The California Supreme Court has issued this press release with a proposal to modify the system of appealing all capital cases directly to the Supreme Court. In noncapital felony cases, the appeal lies to the intermediate appellate court, the Court of Appeal, and review in the Supreme Court is discretionary. For capital cases, the California Constitution presently vests the appeal exclusively in the Supreme Court. That court has a huge backlog.
There is much to be said for moving most of the load to the Courts of Appeal. There are simply more of them, and at least in theory more hands should make quicker work. Although as Latzer and Cauthen have pointed out, a two-stage process is generally slower than one stage, that is not necessarily true where the one stage is overloaded to the point of breakdown.
However, we know from experience that there are many judges who approach capital cases looking for an excuse to reverse. We saw it in the California Supreme Court through 1986. We see it in the Ninth Circuit today. We would doubtless see it in the California Courts of Appeal if they had jurisdiction. Allowing a simple majority of a three-judge panel to overturn a death sentence with only discretionary review of that decision would mean that affirmance or reversal depends as much on what panel is drawn as it does on the merits of the case.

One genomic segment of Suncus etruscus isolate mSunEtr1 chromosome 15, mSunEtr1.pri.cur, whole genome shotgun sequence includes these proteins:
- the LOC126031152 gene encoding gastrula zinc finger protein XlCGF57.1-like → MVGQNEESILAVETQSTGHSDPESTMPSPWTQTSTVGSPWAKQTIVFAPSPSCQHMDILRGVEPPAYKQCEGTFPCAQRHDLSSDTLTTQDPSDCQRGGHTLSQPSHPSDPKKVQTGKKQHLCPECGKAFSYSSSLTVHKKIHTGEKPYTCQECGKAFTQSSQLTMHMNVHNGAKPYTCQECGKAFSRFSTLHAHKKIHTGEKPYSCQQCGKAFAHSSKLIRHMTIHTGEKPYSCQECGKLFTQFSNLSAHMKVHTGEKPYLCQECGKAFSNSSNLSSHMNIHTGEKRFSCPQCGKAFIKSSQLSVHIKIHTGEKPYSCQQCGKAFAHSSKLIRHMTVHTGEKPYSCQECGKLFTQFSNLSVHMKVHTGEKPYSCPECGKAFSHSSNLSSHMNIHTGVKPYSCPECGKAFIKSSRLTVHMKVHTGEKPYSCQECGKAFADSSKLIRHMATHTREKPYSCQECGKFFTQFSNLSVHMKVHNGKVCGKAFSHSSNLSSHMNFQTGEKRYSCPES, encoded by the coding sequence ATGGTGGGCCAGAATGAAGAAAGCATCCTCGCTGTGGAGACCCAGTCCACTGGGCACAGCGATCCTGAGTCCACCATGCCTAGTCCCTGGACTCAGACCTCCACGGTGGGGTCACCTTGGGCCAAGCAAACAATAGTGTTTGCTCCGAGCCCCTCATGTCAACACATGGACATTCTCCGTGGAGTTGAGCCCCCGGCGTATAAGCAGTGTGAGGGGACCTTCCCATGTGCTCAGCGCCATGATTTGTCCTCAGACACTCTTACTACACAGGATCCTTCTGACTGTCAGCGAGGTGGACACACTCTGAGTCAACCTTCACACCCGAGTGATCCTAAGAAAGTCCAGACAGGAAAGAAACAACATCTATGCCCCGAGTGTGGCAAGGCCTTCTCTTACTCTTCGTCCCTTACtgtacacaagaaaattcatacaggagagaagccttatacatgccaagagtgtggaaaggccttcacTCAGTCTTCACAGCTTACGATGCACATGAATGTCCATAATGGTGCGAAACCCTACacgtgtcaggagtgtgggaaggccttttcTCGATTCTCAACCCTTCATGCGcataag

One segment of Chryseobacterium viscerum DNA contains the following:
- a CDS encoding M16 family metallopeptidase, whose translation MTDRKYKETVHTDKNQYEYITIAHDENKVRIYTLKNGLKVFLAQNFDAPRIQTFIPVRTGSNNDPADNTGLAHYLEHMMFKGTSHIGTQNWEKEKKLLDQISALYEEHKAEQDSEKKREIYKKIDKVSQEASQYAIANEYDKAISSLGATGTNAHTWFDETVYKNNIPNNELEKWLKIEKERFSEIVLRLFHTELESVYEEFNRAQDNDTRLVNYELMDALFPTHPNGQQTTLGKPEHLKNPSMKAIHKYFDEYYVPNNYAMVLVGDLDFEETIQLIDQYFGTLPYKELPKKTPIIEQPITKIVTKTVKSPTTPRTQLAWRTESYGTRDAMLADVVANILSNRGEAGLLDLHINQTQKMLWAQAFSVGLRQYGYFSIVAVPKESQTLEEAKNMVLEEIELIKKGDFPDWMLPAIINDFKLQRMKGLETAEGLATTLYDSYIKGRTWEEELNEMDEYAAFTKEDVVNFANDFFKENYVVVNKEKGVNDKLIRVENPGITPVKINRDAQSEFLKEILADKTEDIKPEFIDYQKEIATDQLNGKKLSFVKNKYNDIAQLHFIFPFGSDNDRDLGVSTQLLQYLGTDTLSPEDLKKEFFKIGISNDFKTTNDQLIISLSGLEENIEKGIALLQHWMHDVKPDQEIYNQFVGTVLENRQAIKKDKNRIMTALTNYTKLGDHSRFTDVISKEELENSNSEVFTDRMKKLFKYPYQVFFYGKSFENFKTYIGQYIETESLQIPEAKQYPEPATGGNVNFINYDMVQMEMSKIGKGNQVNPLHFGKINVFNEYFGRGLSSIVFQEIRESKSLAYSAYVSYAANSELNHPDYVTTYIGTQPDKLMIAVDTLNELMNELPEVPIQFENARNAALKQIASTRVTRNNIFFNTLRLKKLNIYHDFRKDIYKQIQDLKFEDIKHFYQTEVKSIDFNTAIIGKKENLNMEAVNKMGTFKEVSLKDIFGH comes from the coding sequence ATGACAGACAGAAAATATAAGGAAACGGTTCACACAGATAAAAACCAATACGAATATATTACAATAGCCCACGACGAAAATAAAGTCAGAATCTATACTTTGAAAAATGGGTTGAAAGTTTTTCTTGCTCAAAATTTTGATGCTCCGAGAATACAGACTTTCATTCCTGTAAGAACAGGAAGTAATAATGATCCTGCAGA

This proposal addresses that issue by requiring the California Supreme Court to review the decisions and allowing summary affirmance only if the court agrees that the Court of Appeal decision is correct. In theory, at least, this is different from the discretion to review the case or not that the California Supreme Court has in noncapital cases and the United States Supreme Court has in almost all cases.
In practice, though, is there really a difference between summary affirmance and denial of certiorari or review? By the time the U.S. Supreme Court’s mandatory appeal docket was shrunk to its present size, there was not a lot of difference.
This is an idea worth considering, along with other possibilities. The change would require a constitutional amendment, though, and getting 2/3 of California’s present Legislature to approve anything positive is a longshot. It might require an initiative.
Originally posted on Crime & Consequences.